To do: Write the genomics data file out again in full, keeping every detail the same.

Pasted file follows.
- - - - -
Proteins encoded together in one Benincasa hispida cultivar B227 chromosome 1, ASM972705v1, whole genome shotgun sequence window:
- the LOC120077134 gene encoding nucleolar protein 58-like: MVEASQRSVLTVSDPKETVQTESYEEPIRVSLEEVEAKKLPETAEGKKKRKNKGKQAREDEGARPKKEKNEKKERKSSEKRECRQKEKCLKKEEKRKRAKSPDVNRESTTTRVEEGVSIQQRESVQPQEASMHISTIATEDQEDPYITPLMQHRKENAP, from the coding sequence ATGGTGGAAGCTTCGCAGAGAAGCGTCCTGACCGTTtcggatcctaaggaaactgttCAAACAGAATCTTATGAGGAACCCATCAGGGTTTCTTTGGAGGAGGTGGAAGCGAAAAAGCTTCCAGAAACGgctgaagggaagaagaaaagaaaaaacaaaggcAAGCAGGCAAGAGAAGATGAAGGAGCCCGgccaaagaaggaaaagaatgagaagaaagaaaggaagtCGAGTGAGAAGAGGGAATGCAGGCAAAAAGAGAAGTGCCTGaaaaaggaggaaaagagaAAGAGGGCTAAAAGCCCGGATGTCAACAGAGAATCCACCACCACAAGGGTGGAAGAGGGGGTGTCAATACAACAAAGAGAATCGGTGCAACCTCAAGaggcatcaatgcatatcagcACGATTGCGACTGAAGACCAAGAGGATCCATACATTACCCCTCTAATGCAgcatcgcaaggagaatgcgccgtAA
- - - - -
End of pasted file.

Proteins encoded together in one Benincasa hispida cultivar B227 chromosome 1, ASM972705v1, whole genome shotgun sequence window:
- the LOC120077134 gene encoding nucleolar protein 58-like: MVEASQRSVLTVSDPKETVQTESYEEPIRVSLEEVEAKKLPETAEGKKKRKNKGKQAREDEGARPKKEKNEKKERKSSEKRECRQKEKCLKKEEKRKRAKSPDVNRESTTTRVEEGVSIQQRESVQPQEASMHISTIATEDQEDPYITPLMQHRKENAP, from the coding sequence ATGGTGGAAGCTTCGCAGAGAAGCGTCCTGACCGTTtcggatcctaaggaaactgttCAAACAGAATCTTATGAGGAACCCATCAGGGTTTCTTTGGAGGAGGTGGAAGCGAAAAAGCTTCCAGAAACGgctgaagggaagaagaaaagaaaaaacaaaggcAAGCAGGCAAGAGAAGATGAAGGAGCCCGgccaaagaaggaaaagaatgagaagaaagaaaggaagtCGAGTGAGAAGAGGGAATGCAGGCAAAAAGAGAAGTGCCTGaaaaaggaggaaaagagaAAGAGGGCTAAAAGCCCGGATGTCAACAGAGAATCCACCACCACAAGGGTGGAAGAGGGGGTGTCAATACAACAAAGAGAATCGGTGCAACCTCAAGaggcatcaatgcatatcagcACGATTGCGACTGAAGACCAAGAGGATCCATACATTACCCCTCTAATGCAgcatcgcaaggagaatgcgccgtAA